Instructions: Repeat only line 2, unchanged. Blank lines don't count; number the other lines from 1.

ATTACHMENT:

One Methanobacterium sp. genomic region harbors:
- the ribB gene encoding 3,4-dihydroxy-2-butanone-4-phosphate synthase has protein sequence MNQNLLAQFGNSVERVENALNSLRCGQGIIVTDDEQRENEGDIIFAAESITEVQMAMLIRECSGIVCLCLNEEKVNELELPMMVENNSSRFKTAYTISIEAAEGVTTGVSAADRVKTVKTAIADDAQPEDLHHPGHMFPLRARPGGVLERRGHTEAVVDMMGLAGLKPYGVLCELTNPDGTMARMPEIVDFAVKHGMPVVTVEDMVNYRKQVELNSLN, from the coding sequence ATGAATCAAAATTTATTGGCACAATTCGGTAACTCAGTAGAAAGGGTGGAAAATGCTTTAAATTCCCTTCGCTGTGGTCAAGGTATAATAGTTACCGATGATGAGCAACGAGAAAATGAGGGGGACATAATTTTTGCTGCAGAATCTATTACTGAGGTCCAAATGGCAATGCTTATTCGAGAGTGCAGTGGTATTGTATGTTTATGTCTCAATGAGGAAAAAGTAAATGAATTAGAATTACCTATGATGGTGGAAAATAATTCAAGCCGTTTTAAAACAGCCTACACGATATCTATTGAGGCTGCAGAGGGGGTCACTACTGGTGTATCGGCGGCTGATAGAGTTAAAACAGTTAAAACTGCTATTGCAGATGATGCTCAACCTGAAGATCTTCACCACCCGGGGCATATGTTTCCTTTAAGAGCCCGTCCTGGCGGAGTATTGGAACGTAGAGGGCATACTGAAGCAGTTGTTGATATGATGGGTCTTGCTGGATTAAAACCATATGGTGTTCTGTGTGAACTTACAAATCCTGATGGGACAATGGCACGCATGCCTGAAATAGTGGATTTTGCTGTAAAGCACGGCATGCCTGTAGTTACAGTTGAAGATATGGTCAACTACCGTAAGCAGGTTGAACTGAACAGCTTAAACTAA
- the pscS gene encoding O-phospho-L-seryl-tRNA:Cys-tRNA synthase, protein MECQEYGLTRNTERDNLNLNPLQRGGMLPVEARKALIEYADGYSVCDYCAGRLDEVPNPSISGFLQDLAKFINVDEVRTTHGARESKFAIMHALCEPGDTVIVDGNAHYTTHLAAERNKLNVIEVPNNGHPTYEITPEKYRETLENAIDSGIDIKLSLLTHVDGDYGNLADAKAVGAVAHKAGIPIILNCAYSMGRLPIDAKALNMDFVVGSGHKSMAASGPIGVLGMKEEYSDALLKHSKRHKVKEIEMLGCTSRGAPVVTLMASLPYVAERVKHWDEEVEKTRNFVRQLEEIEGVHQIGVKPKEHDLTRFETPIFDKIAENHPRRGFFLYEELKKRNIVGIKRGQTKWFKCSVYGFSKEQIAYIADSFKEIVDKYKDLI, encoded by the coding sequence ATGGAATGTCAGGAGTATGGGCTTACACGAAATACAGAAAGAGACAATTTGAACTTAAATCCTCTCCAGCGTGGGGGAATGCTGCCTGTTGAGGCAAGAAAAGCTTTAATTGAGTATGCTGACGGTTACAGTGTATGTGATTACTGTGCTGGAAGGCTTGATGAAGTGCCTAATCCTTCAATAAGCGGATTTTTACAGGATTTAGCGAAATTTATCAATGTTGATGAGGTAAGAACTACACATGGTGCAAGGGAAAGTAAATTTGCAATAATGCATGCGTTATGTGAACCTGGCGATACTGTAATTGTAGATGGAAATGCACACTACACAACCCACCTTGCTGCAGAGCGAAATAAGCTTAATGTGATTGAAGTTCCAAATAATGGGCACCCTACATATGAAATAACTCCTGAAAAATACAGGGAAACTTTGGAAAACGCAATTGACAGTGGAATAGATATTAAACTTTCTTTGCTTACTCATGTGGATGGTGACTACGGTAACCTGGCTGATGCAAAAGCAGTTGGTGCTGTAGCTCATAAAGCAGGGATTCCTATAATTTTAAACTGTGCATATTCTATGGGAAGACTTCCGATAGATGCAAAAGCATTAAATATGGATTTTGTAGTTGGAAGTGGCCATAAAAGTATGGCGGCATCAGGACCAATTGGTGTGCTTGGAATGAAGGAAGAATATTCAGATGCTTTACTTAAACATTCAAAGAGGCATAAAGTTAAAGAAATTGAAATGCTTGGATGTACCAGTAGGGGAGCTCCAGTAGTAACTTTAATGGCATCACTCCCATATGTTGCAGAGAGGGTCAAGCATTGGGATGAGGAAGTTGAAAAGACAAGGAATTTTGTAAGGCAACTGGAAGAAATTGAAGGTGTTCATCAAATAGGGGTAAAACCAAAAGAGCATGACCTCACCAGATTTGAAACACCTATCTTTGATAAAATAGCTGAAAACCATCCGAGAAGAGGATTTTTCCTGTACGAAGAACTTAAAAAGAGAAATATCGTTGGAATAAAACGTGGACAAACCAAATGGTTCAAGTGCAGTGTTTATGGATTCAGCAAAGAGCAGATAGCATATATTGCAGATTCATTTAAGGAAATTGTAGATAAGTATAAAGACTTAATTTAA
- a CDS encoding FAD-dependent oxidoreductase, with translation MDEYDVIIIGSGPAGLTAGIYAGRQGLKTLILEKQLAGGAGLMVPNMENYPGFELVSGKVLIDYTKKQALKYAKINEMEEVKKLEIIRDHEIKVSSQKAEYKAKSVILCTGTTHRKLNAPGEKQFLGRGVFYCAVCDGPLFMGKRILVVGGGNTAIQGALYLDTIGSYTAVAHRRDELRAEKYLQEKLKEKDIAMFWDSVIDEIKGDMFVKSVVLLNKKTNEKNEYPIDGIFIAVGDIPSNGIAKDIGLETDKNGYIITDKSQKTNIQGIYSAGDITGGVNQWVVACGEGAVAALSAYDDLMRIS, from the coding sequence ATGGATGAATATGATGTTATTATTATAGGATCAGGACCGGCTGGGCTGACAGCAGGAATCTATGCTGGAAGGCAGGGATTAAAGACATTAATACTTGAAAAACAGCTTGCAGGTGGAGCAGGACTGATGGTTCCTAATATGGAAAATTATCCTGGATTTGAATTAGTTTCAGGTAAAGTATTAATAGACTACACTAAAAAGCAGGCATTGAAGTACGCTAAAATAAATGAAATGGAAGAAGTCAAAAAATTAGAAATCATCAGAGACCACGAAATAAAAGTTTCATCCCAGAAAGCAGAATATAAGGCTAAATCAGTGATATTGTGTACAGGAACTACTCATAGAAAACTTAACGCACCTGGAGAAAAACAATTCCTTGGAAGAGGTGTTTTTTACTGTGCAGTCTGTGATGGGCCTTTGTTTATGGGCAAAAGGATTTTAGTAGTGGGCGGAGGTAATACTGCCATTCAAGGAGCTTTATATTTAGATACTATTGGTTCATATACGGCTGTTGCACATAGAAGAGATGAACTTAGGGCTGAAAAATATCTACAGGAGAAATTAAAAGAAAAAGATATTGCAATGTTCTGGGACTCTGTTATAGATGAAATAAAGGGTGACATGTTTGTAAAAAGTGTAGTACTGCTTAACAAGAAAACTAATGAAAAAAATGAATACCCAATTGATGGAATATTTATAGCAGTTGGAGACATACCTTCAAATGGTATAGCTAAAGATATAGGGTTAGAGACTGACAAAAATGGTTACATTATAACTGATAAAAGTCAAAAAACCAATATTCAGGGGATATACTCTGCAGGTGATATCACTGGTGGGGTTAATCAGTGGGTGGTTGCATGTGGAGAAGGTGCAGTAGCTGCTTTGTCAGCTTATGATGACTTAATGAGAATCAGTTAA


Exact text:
- the ribB gene encoding 3,4-dihydroxy-2-butanone-4-phosphate synthase has protein sequence MNQNLLAQFGNSVERVENALNSLRCGQGIIVTDDEQRENEGDIIFAAESITEVQMAMLIRECSGIVCLCLNEEKVNELELPMMVENNSSRFKTAYTISIEAAEGVTTGVSAADRVKTVKTAIADDAQPEDLHHPGHMFPLRARPGGVLERRGHTEAVVDMMGLAGLKPYGVLCELTNPDGTMARMPEIVDFAVKHGMPVVTVEDMVNYRKQVELNSLN, from the coding sequence ATGAATCAAAATTTATTGGCACAATTCGGTAACTCAGTAGAAAGGGTGGAAAATGCTTTAAATTCCCTTCGCTGTGGTCAAGGTATAATAGTTACCGATGATGAGCAACGAGAAAATGAGGGGGACATAATTTTTGCTGCAGAATCTATTACTGAGGTCCAAATGGCAATGCTTATTCGAGAGTGCAGTGGTATTGTATGTTTATGTCTCAATGAGGAAAAAGTAAATGAATTAGAATTACCTATGATGGTGGAAAATAATTCAAGCCGTTTTAAAACAGCCTACACGATATCTATTGAGGCTGCAGAGGGGGTCACTACTGGTGTATCGGCGGCTGATAGAGTTAAAACAGTTAAAACTGCTATTGCAGATGATGCTCAACCTGAAGATCTTCACCACCCGGGGCATATGTTTCCTTTAAGAGCCCGTCCTGGCGGAGTATTGGAACGTAGAGGGCATACTGAAGCAGTTGTTGATATGATGGGTCTTGCTGGATTAAAACCATATGGTGTTCTGTGTGAACTTACAAATCCTGATGGGACAATGGCACGCATGCCTGAAATAGTGGATTTTGCTGTAAAGCACGGCATGCCTGTAGTTACAGTTGAAGATATGGTCAACTACCGTAAGCAGGTTGAACTGAACAGCTTAAACTAA